A few days ago, I watched a video with Daniel Goleman in which he talked about three different kinds of focus that leaders need to be effective:
Inner focus. As the name suggests, this type of focus is directed inwardly. It requires you to be able to monitor your thoughts and feelings. Being able to distance yourself from your thoughts and feelings and observe them objectively gives you the power to overcome impulsive urges and make better decisions. This type of focus is best developed by mindfulness practice.
Other focus. This type refers to the ability to attune and give undivided attention to the person you’re talking to. This means that you need to resist the urge to think about something else or multitask and actively listen instead. This undivided attention helps you understand the other person better and be more empathetic. This type of focus is best developed by feedback. Having people you trust tell you whether your perception of them is accurate can finetune your social awareness.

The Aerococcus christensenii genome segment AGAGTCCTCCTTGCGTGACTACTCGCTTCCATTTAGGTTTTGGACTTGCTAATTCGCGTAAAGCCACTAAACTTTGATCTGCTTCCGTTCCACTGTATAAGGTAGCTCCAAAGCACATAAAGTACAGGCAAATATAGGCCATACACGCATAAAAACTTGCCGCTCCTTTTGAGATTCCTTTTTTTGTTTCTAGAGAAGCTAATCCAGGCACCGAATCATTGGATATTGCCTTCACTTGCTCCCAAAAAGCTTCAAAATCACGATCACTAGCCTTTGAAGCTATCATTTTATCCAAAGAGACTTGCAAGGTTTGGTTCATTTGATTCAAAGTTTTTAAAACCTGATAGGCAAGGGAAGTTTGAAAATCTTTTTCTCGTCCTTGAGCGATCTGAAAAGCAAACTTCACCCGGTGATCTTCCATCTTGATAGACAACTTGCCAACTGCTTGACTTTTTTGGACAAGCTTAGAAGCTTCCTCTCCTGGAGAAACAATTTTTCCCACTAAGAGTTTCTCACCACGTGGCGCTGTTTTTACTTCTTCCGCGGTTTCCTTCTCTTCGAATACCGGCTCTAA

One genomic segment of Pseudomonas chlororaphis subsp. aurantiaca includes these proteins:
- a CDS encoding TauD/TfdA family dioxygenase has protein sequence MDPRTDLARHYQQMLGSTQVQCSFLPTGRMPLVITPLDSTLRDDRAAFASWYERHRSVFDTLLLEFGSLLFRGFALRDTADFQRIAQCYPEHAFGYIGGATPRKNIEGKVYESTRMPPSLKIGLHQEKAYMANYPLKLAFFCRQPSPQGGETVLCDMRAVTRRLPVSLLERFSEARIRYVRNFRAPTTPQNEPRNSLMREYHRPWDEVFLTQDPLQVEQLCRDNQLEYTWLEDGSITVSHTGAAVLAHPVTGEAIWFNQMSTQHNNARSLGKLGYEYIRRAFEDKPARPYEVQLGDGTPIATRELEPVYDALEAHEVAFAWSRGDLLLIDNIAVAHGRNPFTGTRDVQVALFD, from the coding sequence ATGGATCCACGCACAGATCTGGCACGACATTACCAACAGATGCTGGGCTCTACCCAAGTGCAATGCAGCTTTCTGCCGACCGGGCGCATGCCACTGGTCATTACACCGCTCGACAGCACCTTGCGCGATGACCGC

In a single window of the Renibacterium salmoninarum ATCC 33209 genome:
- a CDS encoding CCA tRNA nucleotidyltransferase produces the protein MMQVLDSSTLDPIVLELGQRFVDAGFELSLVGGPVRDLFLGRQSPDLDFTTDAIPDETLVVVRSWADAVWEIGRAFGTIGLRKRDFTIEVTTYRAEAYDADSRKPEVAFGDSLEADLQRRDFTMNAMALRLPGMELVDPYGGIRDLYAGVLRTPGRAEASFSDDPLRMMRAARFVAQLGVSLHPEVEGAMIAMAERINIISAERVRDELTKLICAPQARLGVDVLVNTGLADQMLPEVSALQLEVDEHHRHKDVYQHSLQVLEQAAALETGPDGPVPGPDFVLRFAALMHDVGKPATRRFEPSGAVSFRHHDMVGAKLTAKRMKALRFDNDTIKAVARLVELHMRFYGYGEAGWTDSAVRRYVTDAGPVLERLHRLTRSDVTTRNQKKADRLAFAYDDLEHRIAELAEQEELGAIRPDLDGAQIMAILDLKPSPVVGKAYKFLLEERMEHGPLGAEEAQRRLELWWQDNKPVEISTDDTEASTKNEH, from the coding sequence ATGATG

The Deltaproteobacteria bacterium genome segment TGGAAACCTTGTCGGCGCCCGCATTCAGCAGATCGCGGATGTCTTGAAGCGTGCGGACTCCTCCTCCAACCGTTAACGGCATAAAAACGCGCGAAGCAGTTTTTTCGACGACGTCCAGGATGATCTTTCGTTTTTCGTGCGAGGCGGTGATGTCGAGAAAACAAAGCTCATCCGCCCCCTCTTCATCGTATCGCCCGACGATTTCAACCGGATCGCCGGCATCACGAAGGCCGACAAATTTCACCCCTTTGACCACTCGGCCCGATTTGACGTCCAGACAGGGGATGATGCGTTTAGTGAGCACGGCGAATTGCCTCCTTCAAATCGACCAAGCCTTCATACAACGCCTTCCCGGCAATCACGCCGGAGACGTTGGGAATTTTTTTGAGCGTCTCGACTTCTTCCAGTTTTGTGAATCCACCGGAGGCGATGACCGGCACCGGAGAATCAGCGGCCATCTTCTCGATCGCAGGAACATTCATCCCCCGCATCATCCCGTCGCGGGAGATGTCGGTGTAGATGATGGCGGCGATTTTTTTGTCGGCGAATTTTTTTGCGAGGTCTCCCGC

Outer focus, which refers to your understanding of the larger forces that impact the environment, such as organizational dynamics, and political, economic and technological forces and trends which help us be strategic. This type of focus is developed best by having a mentor, a person who has specific knowledge about the aspect in question.